Article

Anemia and blood transfusion in a surgical intensive care unit

Department of Anesthesiology and Intensive Care, Friedrich Schiller University Hospital, Erlanger Allee 103, Jena 07743, Germany.
Critical care (London, England) 05/2010; 14(3):R92. DOI: 10.1186/cc9026
Source: PubMed

ABSTRACT Studies in intensive care unit (ICU) patients have suggested that anemia and blood transfusions can influence outcomes, but these effects have not been widely investigated specifically in surgical ICU patients.
We retrospectively analyzed the prospectively collected data from all adult patients (>18 years old) admitted to a 50-bed surgical ICU between 1st March 2004 and 30th July 2006.
Of the 5925 patients admitted during the study period, 1833 (30.9%) received a blood transfusion in the ICU. Hemoglobin concentrations were < 9 g/dl on at least one occasion in 57.6% of patients. Lower hemoglobin concentrations were associated with a higher Simplified Acute Physiology Score II and Sequential Organ Failure Assessment score, greater mortality rates, and longer ICU and hospital lengths of stay. Transfused patients had higher ICU (12.5 vs. 3.2%) and hospital (18.3 vs. 6.5%) mortality rates (both p < 0.001) than non-transfused patients. However, ICU and in-hospital mortality rates were similar among transfused and non-transfused matched pairs according to a propensity score (n = 1184 pairs), and after adjustment for possible confounders in a multivariable analysis, higher hemoglobin concentrations (RR 0.97[0.95-0.98], per 1 g/dl, p < 0.001) and blood transfusions (RR 0.96[0.92-0.99], p = 0.031) were independently associated with a lower risk of in-hospital death, especially in patients aged from 66 to 80 years, in patients admitted to the ICU after non-cardiovascular surgery, in patients with higher severity scores, and in patients with severe sepsis.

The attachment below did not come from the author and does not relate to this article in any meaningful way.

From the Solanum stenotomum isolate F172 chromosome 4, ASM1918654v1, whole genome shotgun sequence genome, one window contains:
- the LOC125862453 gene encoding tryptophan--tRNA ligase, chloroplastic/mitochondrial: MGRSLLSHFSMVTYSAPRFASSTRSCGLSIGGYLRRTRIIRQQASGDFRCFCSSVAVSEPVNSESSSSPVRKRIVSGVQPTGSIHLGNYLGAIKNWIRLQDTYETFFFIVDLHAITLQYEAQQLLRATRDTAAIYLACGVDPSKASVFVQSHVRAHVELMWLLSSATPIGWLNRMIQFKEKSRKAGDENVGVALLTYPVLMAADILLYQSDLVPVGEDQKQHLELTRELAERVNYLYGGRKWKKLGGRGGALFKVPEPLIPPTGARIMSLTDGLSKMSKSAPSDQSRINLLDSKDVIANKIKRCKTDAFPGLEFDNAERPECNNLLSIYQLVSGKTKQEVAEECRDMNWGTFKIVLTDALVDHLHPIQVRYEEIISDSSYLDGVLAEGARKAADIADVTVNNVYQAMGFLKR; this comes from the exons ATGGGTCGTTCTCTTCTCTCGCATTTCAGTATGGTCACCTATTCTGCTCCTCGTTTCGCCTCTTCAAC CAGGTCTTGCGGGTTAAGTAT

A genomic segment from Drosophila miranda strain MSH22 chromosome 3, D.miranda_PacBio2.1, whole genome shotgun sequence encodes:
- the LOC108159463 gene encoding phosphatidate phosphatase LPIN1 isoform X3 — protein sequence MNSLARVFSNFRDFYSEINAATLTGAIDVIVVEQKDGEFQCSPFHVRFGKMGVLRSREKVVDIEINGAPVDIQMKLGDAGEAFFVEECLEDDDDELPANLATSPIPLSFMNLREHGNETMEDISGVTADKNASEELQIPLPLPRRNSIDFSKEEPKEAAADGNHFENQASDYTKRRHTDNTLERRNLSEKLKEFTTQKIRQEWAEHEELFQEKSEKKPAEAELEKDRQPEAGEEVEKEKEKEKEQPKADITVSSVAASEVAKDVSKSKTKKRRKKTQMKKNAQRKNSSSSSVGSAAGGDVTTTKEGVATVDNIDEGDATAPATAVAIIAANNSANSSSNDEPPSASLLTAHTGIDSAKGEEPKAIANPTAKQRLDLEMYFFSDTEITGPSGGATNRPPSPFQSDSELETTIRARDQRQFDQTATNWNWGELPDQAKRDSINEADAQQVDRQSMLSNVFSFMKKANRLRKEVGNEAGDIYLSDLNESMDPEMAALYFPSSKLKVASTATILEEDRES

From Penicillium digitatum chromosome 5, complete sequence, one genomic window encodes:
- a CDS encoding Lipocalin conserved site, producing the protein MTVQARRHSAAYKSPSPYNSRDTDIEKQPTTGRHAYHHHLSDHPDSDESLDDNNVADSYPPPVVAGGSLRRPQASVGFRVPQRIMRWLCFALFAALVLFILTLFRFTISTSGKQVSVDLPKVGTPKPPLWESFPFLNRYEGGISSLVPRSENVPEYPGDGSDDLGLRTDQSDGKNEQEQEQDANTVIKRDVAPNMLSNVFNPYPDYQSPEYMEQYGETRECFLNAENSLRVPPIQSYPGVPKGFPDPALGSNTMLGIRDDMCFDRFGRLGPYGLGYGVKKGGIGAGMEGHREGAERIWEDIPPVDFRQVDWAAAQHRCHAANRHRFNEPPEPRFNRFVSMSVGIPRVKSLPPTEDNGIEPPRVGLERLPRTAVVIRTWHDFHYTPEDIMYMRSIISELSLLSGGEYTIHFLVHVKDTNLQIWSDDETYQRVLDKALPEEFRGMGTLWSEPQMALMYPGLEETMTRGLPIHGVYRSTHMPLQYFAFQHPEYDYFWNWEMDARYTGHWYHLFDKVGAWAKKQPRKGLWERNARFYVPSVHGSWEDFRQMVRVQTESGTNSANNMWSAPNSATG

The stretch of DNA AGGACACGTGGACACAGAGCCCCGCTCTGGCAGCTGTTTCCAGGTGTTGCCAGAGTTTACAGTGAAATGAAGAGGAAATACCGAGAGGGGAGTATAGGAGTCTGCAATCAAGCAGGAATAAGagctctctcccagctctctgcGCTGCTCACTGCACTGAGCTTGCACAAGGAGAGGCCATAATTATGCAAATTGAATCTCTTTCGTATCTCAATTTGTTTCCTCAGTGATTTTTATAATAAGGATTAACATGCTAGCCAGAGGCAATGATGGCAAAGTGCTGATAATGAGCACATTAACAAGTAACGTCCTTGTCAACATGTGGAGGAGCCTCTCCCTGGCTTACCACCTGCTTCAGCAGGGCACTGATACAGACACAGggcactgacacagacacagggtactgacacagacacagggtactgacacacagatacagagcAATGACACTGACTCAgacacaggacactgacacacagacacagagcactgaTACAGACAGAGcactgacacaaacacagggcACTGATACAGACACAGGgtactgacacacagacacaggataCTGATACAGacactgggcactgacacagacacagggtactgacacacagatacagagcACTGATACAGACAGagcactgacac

In this group of surgical ICU patients, anemia was common and was associated with higher morbidity and mortality. Higher hemoglobin concentrations and receipt of a blood transfusion were independently associated with a lower risk of in-hospital death. Randomized control studies are warranted to confirm the potential benefit of blood transfusions in these subpopulations.

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